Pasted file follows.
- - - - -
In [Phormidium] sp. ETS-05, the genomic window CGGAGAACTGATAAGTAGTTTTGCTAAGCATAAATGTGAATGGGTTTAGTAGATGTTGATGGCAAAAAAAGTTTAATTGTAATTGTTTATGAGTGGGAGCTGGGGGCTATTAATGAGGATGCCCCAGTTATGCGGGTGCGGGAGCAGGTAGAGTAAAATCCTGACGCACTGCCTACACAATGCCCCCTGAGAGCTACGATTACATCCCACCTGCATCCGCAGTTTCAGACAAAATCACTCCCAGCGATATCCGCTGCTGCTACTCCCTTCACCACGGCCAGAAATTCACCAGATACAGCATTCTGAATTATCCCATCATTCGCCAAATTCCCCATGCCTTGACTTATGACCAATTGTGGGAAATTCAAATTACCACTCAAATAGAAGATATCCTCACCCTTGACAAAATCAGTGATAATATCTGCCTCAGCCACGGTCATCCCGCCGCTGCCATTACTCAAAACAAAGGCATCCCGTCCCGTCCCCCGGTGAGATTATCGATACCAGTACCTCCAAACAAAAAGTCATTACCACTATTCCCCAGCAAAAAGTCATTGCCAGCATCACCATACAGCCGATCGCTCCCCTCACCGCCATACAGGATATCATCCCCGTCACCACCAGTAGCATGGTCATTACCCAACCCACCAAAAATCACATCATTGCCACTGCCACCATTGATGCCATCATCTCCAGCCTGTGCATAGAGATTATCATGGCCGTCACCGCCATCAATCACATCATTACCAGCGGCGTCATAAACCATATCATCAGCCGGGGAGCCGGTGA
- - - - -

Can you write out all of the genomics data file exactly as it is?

In [Phormidium] sp. ETS-05, the genomic window CGGAGAACTGATAAGTAGTTTTGCTAAGCATAAATGTGAATGGGTTTAGTAGATGTTGATGGCAAAAAAAGTTTAATTGTAATTGTTTATGAGTGGGAGCTGGGGGCTATTAATGAGGATGCCCCAGTTATGCGGGTGCGGGAGCAGGTAGAGTAAAATCCTGACGCACTGCCTACACAATGCCCCCTGAGAGCTACGATTACATCCCACCTGCATCCGCAGTTTCAGACAAAATCACTCCCAGCGATATCCGCTGCTGCTACTCCCTTCACCACGGCCAGAAATTCACCAGATACAGCATTCTGAATTATCCCATCATTCGCCAAATTCCCCATGCCTTGACTTATGACCAATTGTGGGAAATTCAAATTACCACTCAAATAGAAGATATCCTCACCCTTGACAAAATCAGTGATAATATCTGCCTCAGCCACGGTCATCCCGCCGCTGCCATTACTCAAAACAAAGGCATCCCGTCCCGTCCCCCGGTGAGATTATCGATACCAGTACCTCCAAACAAAAAGTCATTACCACTATTCCCCAGCAAAAAGTCATTGCCAGCATCACCATACAGCCGATCGCTCCCCTCACCGCCATACAGGATATCATCCCCGTCACCACCAGTAGCATGGTCATTACCCAACCCACCAAAAATCACATCATTGCCACTGCCACCATTGATGCCATCATCTCCAGCCTGTGCATAGAGATTATCATGGCCGTCACCGCCATCAATCACATCATTACCAGCGGCGTCATAAACCATATCATCAGCCGGGGAGCCGGTGA